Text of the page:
The multi-stakeholder consultation process to revise and validate the results of the ETHNA System concept recently concluded. Through the involvement of almost 900 external stakeholders from across the world, who are engaged in various RRI key areas, we managed to shed more light on the drivers, barriers and good practices of institutionalising responsible research and innovation in research-performing organisations (RPO).

Our findings indicate that the main barriers are still related to a relative lack of awareness and a misunderstanding about the principles, concepts, and practices of ethics and other RRI dimensions. Another major barrier at RPOs is the lack of top-level leadership support, as well as weak existing support structures and measures. Consequently, these barriers might manifest themselves in a lack of resources – in terms of time, human and financial resources – available to foster the incorporation of ethics and responsibility principles in research practices.

In practice, you often find that a combination of several barriers exists in an RPO, a complex situation that can only be tackled if there is a supportive organisational culture in place – or at least a mandate and regulatory framework – to take RRI principles into account when carrying out research. Institutionalising RRI can be fostered by the voluntary or mandatory adherence to national and international standards or normative rules.

Institutional leaders should understand the benefits of an ethics governance system to facilitate substantial improvements in terms of spreading RRI principles within their organisations. For this purpose, good practices such as the upcoming living lab experiments in the ETHNA project are of utmost importance. We need to showcase that positive changes are possible with proper planning and careful co-creation with each of the involved stakeholders.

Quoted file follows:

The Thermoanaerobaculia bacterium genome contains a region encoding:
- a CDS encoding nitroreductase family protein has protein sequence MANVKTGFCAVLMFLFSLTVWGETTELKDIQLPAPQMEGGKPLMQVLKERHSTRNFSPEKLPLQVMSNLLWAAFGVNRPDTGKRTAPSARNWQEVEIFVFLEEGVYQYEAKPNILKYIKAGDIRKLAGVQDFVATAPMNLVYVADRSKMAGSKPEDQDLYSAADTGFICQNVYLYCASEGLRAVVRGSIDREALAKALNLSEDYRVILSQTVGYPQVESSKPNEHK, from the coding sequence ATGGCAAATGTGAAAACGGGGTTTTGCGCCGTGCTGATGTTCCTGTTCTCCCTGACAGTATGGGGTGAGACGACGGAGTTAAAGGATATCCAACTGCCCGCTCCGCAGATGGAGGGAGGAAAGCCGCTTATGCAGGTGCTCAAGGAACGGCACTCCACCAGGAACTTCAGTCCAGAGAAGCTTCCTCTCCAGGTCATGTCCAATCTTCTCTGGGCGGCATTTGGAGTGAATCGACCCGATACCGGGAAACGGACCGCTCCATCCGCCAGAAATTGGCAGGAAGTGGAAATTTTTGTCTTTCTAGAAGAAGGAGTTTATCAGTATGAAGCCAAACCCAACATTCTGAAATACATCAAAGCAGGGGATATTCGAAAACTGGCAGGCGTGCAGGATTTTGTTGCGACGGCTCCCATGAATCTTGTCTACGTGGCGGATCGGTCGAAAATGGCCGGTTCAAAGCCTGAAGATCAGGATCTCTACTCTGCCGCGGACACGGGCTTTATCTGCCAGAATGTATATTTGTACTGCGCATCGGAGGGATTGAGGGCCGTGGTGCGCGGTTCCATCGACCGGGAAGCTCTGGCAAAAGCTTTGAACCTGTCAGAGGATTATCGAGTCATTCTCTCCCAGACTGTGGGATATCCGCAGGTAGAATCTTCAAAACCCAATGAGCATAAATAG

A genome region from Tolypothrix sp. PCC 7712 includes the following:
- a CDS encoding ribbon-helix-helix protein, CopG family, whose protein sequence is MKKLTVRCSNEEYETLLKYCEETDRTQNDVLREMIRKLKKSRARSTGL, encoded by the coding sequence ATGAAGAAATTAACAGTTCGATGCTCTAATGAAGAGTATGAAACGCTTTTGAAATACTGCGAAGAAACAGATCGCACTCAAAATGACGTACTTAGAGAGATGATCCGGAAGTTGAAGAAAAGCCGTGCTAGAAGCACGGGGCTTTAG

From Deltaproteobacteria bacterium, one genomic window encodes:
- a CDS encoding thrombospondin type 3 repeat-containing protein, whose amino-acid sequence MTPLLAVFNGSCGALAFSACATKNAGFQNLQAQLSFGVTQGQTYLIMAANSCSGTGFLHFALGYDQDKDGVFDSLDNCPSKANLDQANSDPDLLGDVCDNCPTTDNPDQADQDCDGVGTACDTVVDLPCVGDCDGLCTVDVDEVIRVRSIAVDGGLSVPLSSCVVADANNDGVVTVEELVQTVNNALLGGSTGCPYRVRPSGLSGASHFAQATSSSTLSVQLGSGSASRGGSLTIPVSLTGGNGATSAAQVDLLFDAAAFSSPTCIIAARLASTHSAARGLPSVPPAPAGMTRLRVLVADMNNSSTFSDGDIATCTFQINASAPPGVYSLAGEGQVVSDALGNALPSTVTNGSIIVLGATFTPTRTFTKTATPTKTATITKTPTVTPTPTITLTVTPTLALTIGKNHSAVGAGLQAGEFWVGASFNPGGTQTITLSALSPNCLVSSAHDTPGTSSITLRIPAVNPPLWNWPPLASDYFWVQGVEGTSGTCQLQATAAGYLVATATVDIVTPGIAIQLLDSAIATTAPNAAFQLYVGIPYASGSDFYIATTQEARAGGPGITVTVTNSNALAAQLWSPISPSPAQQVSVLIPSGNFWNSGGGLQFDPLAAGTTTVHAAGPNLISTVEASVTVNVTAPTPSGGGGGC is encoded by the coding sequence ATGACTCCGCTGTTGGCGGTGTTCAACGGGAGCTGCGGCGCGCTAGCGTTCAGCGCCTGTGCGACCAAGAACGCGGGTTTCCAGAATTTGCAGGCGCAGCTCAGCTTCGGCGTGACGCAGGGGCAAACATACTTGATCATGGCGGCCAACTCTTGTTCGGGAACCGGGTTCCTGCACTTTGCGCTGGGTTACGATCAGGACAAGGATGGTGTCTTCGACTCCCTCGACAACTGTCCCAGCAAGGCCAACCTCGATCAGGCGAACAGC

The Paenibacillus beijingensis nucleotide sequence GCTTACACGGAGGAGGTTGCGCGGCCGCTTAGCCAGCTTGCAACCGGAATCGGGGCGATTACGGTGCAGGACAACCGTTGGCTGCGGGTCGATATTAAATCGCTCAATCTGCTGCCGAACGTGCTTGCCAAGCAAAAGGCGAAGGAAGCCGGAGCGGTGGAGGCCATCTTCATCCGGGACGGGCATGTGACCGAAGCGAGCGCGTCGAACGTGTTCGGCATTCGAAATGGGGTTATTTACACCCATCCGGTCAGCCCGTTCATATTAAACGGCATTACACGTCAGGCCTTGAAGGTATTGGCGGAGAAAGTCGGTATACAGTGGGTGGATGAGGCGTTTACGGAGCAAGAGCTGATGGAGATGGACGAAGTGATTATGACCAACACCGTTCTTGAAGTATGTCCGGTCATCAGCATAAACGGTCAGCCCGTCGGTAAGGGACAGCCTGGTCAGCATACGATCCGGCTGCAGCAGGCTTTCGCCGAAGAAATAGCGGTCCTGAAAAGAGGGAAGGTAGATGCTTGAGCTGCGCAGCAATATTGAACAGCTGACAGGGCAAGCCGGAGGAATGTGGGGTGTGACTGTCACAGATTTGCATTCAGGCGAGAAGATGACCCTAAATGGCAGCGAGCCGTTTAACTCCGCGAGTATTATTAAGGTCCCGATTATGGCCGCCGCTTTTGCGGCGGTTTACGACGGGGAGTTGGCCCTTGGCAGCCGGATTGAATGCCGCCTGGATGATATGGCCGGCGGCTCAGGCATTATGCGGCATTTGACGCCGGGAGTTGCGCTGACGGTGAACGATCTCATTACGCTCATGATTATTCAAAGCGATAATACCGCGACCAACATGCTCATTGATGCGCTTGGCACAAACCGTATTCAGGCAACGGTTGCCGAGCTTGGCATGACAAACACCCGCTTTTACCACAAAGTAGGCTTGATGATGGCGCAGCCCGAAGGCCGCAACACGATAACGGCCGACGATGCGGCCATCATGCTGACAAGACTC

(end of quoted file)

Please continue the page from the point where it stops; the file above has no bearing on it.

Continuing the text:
As we have learnt from the consultation, institutionalising RRI takes time and gradual change processes have some important prerequisites. A mix of bottom-up and top-down approaches is desirable, but top leadership support is essential for initiating and scaling up initiatives. The development of an ethics governance system should not put another burden on the participating researchers whom you want ‘on board’ from the get-go. To ensure their motivation and understanding, continuous awareness-raising and meaningful training on various RRI principles and practices are needed, which might be fostered through engaged change ‘facilitators’ within organisations.

A main take-away of the whole consultation process was that, although similar challenges or even barriers exist across countries and organisations, they cannot be solved by a ‘one-size-fits-all’ solution. We may understand this in the sense that the ‘journey is the reward itself’, meaning that the implementers may learn more from the processes initiated and facilitated than from the structures they establish.

By Dietmar Lampert and Gábor Szüdi, Centre for Social Innovation (ZSI)